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Title: Application of an online-coupled regional climate model, WRF-CAM5, over East Asia for examination of ice nucleation schemes: Part I. Comprehensive model evaluation and trend analysis for 2006 and 2011

Online-coupled climate and chemistry models are necessary to realistically represent the interactions between climate variables and chemical species and accurately simulate aerosol direct and indirect effects on cloud, precipitation, and radiation. In this Part I of a two-part paper, simulations from the Weather Research and Forecasting model coupled with the physics package of Community Atmosphere Model (WRF-CAM5) are conducted with the default heterogeneous ice nucleation parameterization over East Asia for two full years: 2006 and 2011. A comprehensive model evaluation is performed using satellite and surface observations. The model shows an overall acceptable performance for major meteorological variables at the surface and in the boundary layer, as well as column variables (e.g., precipitation, cloud fraction, precipitating water vapor, downward longwave and shortwave radiation). Moderate to large biases exist for cloud condensation nuclei over oceanic areas, cloud variables (e.g., cloud droplet number concentration, cloud liquid and ice water paths, cloud optical depth, longwave and shortwave cloud forcing). These biases indicate a need to improve the model treatments for cloud processes, especially cloud droplets and ice nucleation, as well as to reduce uncertainty in the satellite retrievals. The model simulates well the column abundances of chemical species except for column SO 2more » but relatively poor for surface concentrations of several species such as CO, NO 2, SO 2, PM 2.5, and PM 10. Several reasons could contribute to the underestimation of major chemical species in East Asia including underestimations of anthropogenic emissions and natural dust emissions, uncertainties in the spatial and vertical distributions of the anthropogenic emissions, as well as biases in meteorological, radiative, and cloud predictions. Despite moderate to large biases in the chemical predictions, the model performance is generally consistent with or even better than that reported for East Asia with only a few exceptions. The model generally reproduces the observed seasonal variations and the difference between 2006 and 2011 for most variables or chemical species. Overall, these results demonstrate promising skills of WRF-CAM5 for long-term simulations at a regional scale and suggest several areas of potential improvements.« less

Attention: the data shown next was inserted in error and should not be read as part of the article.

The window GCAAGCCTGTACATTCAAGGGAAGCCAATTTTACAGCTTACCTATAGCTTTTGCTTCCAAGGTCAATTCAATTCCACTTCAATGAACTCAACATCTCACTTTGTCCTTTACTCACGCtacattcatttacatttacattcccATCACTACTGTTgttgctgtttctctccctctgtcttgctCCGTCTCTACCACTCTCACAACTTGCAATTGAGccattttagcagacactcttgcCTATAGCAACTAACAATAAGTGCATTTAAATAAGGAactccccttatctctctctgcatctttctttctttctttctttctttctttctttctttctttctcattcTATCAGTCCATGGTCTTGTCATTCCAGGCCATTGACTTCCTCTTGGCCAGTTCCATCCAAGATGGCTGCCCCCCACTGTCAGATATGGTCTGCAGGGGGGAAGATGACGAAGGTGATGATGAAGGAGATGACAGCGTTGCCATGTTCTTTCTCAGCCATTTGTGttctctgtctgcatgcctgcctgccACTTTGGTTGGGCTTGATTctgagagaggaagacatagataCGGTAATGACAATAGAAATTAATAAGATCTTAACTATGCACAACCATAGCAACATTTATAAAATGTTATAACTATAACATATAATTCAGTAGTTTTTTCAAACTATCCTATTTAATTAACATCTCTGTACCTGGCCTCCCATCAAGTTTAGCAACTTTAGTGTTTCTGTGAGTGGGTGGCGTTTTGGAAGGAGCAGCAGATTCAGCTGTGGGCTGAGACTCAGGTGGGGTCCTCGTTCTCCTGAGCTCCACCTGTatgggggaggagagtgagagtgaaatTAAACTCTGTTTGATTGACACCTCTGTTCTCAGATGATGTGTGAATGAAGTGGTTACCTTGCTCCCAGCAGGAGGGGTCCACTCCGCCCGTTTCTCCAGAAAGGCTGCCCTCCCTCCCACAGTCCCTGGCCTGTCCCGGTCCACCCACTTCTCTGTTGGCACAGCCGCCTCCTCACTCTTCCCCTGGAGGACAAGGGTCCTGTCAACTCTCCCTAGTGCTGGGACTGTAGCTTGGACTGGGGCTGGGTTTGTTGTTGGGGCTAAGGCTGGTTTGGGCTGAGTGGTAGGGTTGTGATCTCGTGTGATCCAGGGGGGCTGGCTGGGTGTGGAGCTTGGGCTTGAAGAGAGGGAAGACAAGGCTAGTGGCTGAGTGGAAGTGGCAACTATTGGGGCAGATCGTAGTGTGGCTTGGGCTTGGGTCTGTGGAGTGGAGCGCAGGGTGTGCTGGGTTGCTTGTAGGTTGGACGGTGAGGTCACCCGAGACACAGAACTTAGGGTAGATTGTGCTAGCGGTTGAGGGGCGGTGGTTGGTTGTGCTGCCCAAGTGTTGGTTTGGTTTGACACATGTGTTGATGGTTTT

[1] ;  [2] ;  [3] ;  [3] ;  [4] ;  [4]
  1. North Carolina State Univ., Raleigh, NC (United States)
  2. North Carolina State Univ., Raleigh, NC (United States); Collaborative Innovation Center for Regional Environmental Quality, Beijing (China)
  3. Pacific Northwest National Lab. (PNNL), Richland, WA (United States)
  4. Collaborative Innovation Center for Regional Environmental Quality, Beijing (China); Tsinghua Univ., Beijing (China)
Publication Date:
Grant/Contract Number:
AC05-76RL01830; AC02-05CH11231
Accepted Manuscript
Journal Name:
Additional Journal Information:
Journal Volume: 3; Journal Issue: 3; Journal ID: ISSN 2225-1154 CLIMC9
Multidisciplinary Digital Publishing Institute
Research Org:
Pacific Northwest National Lab. (PNNL), Richland, WA (United States)
Sponsoring Org:
USDOE Office of Science (SC), Biological and Environmental Research (BER) (SC-23)
Country of Publication:
United States
58 GEOSCIENCES; 54 ENVIRONMENTAL SCIENCES; WRF-CAM5; East Asia; coupled climate-chemistry modeling; model evaluation; trend analysis
OSTI Identifier: